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Showing posts from January 17, 2013

10 ORIGINS OF COMMON CHRISTMAS TRADITIONS!

It’s the Christmas season again, and before we get sick of the eggnog, fruitcake, and Christmas music played ad nauseum, we get to enjoy it for a couple weeks. But have you ever wondered where some of our weird Christmas traditions come from? I mean, we tell our kids that a fat man is coming into our house at night; we bring in trees in to shed all over the carpet; and we kiss under parasitic plants – all in the holiday spirit. How the hell are these even related to Jesus, whose birthday we’re supposed to be celebrating?



10.
Christmas
   Christmas, as most of us know, is the Christian tradition honoring the birth of Christ – though it is not celebrated solely as such in our modern society. To us, Christmas represents a time of joy, gift-giving, and family. Christmas as we know it evolved out of the Roman tradition of Saturnalia, a festival honoring their god of agriculture, Saturn, on the winter solstice.    Due to the already-rampant celebration taking place on the date and the reveri…

BURN'S NIGHT IN THE UNITED KINGDOM!!!






   Burns Night is annually, celebrated in Scotland on or around January 25th.  It commemorates the life of the bard (poet) Robert Burns, who was born on January 25, 1759.  The day also celebrates Burns' contribution to Scottish culture.  Burns' best known work is "Auld Lang Syne".








What People Do?

   Many people and organizations hold a Burns' supper on or around Burns' Night.  These may be informal, only for men, only for women, or for both genders.  Formal events include toasts and readings of pieces written by Robert Burns.  Ceremonies during a Burns' Night supper vary according to the group organizing the event and the location.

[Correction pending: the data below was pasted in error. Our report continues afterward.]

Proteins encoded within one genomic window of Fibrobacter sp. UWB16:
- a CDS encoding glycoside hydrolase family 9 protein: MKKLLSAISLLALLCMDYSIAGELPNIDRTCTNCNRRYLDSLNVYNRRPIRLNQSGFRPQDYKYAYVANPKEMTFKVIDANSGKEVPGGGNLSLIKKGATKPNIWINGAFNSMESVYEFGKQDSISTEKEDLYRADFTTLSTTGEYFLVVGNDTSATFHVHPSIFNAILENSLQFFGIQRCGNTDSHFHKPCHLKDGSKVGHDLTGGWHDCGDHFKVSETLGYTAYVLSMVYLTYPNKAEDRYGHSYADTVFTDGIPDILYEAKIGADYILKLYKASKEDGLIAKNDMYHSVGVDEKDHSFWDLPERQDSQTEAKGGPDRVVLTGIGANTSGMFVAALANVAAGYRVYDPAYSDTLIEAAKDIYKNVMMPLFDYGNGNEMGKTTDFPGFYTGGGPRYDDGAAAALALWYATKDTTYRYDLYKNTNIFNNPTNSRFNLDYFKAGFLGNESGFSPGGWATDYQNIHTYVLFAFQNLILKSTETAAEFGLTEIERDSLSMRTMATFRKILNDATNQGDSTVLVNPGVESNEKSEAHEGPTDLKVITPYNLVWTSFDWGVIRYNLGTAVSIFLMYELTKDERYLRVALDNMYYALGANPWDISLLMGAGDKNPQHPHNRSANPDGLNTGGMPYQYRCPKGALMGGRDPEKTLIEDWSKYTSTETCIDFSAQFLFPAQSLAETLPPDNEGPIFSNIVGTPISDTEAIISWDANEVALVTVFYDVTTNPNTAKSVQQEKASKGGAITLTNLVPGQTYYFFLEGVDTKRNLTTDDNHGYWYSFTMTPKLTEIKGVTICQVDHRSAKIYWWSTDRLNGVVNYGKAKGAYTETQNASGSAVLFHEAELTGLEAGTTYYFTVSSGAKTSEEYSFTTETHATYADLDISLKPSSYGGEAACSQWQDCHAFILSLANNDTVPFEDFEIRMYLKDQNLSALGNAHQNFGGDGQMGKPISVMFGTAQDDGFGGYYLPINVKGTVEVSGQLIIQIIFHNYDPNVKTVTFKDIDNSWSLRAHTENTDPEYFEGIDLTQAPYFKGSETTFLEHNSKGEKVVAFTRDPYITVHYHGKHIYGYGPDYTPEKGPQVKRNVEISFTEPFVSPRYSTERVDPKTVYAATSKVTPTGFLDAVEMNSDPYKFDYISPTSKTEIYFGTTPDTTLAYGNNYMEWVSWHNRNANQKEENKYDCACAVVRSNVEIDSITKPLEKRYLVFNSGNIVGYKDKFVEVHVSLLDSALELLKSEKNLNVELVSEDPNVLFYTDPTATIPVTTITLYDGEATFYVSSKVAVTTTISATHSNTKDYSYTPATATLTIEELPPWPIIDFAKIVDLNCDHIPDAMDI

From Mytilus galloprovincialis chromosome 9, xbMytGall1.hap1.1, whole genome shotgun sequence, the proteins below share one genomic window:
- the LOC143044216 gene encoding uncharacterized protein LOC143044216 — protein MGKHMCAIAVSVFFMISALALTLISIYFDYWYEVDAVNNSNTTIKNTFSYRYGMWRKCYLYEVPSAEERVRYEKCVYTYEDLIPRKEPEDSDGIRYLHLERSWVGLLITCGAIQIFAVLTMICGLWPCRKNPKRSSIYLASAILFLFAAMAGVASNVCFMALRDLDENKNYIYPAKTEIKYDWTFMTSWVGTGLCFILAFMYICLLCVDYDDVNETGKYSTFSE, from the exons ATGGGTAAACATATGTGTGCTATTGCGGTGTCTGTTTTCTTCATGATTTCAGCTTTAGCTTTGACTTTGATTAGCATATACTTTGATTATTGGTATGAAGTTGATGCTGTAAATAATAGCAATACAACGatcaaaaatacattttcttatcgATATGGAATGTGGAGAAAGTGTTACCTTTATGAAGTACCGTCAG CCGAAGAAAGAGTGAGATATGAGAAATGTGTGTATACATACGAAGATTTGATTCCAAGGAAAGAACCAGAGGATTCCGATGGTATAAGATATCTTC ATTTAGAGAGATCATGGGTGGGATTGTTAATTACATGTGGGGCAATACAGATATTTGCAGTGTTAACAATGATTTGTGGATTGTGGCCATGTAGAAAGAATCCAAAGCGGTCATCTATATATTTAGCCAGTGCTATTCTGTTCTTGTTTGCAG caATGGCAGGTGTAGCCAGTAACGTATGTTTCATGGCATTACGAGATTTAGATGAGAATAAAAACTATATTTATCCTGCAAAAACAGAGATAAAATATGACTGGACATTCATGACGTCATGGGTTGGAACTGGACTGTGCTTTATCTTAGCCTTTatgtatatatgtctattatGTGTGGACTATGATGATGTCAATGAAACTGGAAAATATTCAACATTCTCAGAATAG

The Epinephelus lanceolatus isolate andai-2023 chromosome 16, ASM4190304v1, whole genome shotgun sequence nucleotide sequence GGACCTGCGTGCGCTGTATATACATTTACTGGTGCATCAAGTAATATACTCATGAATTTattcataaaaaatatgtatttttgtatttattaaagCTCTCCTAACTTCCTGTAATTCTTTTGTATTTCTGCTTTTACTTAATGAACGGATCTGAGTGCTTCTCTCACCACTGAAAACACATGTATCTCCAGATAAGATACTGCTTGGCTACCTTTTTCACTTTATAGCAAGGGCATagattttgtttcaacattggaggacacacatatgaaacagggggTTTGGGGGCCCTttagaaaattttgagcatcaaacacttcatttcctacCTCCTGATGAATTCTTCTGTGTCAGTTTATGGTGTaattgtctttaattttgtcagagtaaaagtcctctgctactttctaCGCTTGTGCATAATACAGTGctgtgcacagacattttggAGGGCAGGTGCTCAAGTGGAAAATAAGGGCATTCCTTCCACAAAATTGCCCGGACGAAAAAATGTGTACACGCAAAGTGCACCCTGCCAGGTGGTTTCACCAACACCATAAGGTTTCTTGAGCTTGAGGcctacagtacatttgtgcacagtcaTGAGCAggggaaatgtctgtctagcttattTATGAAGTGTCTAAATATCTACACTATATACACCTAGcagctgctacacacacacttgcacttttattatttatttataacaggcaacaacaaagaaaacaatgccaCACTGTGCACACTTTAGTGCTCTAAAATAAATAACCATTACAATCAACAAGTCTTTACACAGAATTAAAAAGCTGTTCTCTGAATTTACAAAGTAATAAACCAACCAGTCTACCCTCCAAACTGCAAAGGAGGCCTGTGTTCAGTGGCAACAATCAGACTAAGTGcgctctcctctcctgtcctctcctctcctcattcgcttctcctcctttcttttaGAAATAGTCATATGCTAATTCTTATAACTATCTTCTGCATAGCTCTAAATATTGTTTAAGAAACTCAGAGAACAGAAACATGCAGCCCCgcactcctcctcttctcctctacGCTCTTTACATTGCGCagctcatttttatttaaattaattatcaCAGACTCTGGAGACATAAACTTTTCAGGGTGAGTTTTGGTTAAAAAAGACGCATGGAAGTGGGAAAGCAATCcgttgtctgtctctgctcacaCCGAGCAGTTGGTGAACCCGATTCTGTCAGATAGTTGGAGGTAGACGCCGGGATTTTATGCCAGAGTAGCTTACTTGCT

The evening centers on the entrance of the haggis (a type of sausage made from a sheep's stomach) on a large platter to the sound of a piper playing bagpipes.  When the haggis is on the table, the host reads the "Address to Haggis".  This is an ode that Robert Burns wrote to the Scottish dish.  At the end …

LET'S TALK CROQUEMBOUCHE'S!

This article and recipe comes from www.yumsugar.com .  I have always loved them.  Whether it's the shape or just a puff ball filled with pastry cream.










Lately, I've been seeing towers of cream puffs, or croquembouches, appearing all over the place, particularly in bridal magazines or on wedding blogs. The croquembouche is most certainly a delicious trend – we had one at our wedding and it was quite a hit! — but these magnificent sweet sculptures are more complicated than they may appear. To get an inside look at how these profiterole towers are made, I reached out to Gerhard and Mary Michler, the driving force behind Gerhard Michler Fine European Pastries and Creative International Pastries, in San Francisco.Gerhard first started baking at age 17 in his native Austria, so it's safe to say he knows a bit about French pastry. Michler chalks the growing cream puff tower trend up to the fact that people seem to want to see new things these days, and that a croquembouche (als…